Ductless units or mini splits – they are the bane of many HVAC technicians. The units themselves are quiet, super-efficient, and work very well. Often, technicians will say something like, “I install a lot of these units and they generally work great, but honestly I have no idea what’s really going on inside those things.” It’s a fair enough statement. Most technicians are accustomed to contactors, relays, capacitors, AC voltage motors, and simple I/O controls. There is nothing simple in appearance about the inner workings of a ductless unit.
For starters, we have the board which is located next to a 2nd board which is then located above a 3rd board. There are no contactors or relays. The only capacitors are built into the control boards. Controls? Yes, we have controls, but not the traditional I/O kind we usually think about. Nope, these things talk back and forth. What are they saying? Who knows!
Ductless technology is a fast-growing segment in the HVAC industry. It is evolving into a whole-home solution and bringing with it, great gains in staging using inverter technology. This is where the industry is headed for residential heating and cooling. What began years ago as a window unit without the need for the window has evolved into a multitude of installation options to satisfy the technical needs and aesthetic desires of most homeowners. The root product offering that spurred this segment is the wall-mounted indoor unit. It was originally used to address heating and cooling needs in hard to condition areas like sunrooms and bonus rooms over the garage. These are areas in a home that need more heating and cooling than the remainder of the home and therefore stay uncomfortable … that is until we installed the wall mounted ductless!
The system is composed of an indoor unit that is mounted on a wall and connected to an outdoor unit. The outdoor unit powers the indoor unit through a 14/4 cable that provides both the high voltage power to the indoor wall mount, as well as communication with the outdoor unit. Traditionally there is no thermostat as we think of the concept, but rather just a remote control. It is here that many of our misunderstandings begin.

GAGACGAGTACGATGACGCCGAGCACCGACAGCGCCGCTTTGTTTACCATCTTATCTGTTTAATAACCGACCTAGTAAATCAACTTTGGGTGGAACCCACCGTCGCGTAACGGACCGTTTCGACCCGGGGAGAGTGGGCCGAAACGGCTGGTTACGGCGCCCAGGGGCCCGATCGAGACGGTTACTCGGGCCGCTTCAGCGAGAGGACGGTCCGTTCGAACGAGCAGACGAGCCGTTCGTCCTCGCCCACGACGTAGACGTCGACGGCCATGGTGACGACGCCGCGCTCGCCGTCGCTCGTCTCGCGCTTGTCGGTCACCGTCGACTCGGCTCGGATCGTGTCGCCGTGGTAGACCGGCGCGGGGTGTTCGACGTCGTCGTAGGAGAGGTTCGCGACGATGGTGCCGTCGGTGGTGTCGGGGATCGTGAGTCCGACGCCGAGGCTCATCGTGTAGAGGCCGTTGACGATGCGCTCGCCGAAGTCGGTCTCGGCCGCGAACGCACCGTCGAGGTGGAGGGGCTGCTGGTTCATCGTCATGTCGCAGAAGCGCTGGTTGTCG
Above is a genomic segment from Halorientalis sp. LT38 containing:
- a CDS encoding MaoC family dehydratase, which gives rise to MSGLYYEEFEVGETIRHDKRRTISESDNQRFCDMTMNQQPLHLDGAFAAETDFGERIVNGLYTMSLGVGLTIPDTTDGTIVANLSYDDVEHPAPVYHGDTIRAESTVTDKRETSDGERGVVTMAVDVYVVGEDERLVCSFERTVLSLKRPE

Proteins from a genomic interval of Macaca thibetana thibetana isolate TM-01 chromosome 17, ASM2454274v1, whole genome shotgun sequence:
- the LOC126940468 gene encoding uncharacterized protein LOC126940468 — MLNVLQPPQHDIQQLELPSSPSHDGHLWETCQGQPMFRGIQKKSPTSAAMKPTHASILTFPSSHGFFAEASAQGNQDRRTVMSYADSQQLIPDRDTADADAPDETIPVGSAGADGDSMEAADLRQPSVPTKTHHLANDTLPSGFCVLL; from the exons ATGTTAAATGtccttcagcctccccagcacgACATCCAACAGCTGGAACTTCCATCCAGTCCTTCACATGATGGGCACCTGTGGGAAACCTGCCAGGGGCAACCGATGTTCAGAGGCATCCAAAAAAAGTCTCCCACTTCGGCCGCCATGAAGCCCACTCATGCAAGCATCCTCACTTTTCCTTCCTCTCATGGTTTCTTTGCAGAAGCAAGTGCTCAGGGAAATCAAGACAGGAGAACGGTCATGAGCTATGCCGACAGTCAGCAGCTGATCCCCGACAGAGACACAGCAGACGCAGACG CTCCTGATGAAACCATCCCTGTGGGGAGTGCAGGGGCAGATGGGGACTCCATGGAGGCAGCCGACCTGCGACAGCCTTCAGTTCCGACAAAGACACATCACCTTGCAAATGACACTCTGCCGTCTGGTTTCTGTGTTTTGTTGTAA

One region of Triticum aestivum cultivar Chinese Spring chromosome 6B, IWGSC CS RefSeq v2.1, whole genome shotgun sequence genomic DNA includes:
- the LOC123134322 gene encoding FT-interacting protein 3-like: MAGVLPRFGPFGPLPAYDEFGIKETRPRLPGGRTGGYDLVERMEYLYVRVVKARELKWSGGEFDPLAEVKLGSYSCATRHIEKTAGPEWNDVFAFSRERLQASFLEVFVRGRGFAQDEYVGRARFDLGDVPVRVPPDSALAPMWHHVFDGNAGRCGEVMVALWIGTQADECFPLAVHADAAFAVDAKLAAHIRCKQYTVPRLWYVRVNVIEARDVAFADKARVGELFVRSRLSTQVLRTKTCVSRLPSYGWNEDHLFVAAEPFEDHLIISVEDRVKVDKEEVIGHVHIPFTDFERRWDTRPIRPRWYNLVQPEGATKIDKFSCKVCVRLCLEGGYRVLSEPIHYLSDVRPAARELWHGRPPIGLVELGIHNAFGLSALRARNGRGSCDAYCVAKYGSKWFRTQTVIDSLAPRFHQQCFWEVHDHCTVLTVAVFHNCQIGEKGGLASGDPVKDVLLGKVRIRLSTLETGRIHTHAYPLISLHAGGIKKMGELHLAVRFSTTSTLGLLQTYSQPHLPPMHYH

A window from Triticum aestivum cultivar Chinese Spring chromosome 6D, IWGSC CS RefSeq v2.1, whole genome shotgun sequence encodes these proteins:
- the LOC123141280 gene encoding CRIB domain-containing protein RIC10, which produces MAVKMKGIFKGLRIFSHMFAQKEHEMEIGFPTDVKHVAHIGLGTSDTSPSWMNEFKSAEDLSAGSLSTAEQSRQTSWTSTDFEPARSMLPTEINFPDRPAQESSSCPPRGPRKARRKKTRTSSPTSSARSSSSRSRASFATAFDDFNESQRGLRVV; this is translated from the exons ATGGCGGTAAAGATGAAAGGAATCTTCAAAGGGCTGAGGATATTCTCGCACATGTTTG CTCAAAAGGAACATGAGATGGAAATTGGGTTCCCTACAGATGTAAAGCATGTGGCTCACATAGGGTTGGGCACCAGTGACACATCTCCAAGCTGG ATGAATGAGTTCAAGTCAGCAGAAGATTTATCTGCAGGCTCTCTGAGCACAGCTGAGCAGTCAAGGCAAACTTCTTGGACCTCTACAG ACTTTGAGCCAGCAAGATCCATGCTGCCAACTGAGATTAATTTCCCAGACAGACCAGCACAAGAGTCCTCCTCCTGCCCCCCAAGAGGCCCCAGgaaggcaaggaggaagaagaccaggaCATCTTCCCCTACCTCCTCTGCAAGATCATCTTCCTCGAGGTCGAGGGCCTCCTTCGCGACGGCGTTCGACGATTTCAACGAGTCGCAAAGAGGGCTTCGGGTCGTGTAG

The remote control is not a thermostat. It does not provide feedback to the unit about what the space temperature is sensing. It is merely a command signal telling the unit what the user programs. It sends a one-way signal; when you select the air conditioning mode and adjust the temperature to 73°, the remote sends a signal with this information to the indoor wall mount telling it the mode of operation (cooling) and the desired room temperature (73°). From that point, the remote control is no longer in play until it is used to give another command. Once used the remote control could be placed in a freezer or in a hot oven and neither would change the operation of the unit itself (full disclosure: do not put the remote in the oven … it will melt). The system will operate on the last command received until it receives a new command.
Once the system receives a command from the remote control then everything else is determined between the indoor and outdoor units. The wall-mounted indoor unit contains two temperature sensors (thermistors). One of these is an ambient temperature sensor that measures the temperature of the air near the wall-mounted unit. The other is a coil temperature sensor that provides feedback to the outdoor unit regarding how warm or cool the coil might be. The system takes the command given from the remote control, analyzes the conditions detected by the ambient sensor versus the command, calculates a perceived room temperature based on an algorithm derived offset from the ambient sensor (performed to account for the wall mount placement location relative to the floor) and then the system determines the necessary capacity in which to begin the cooling or heating operation.
Once operation begins, the system will monitor multiple conditions: the ambient sensor reading indoors as compared to the algorithm derived room temperature, the outdoor temperature, the indoor coil temperature, the compressor discharge temperature, and the refrigerant line temperatures. The computer programming for the system will use this temperature feedback information to determine compressor speed and how much refrigerant to meter for the needed heating or cooling requirement. As this temperature information is continually provided to the computer, the system constantly adjusts operation to meet the indoor space settings.
Once the system achieves its targeted condition based on the last remote-control command received, it will throttle down to a standby mode and maintain those last command conditions until it receives a new command. Through constant information feedback from the indoor and outdoor sensors, the system adjusts and ramps unit capacities up and down in order to meet the desired comfort levels. Many inverter driven systems have capacity ranges between 25-100% of capacity and the systems move up and down that spectrum of capacities as needed based on the steady stream of information being provided.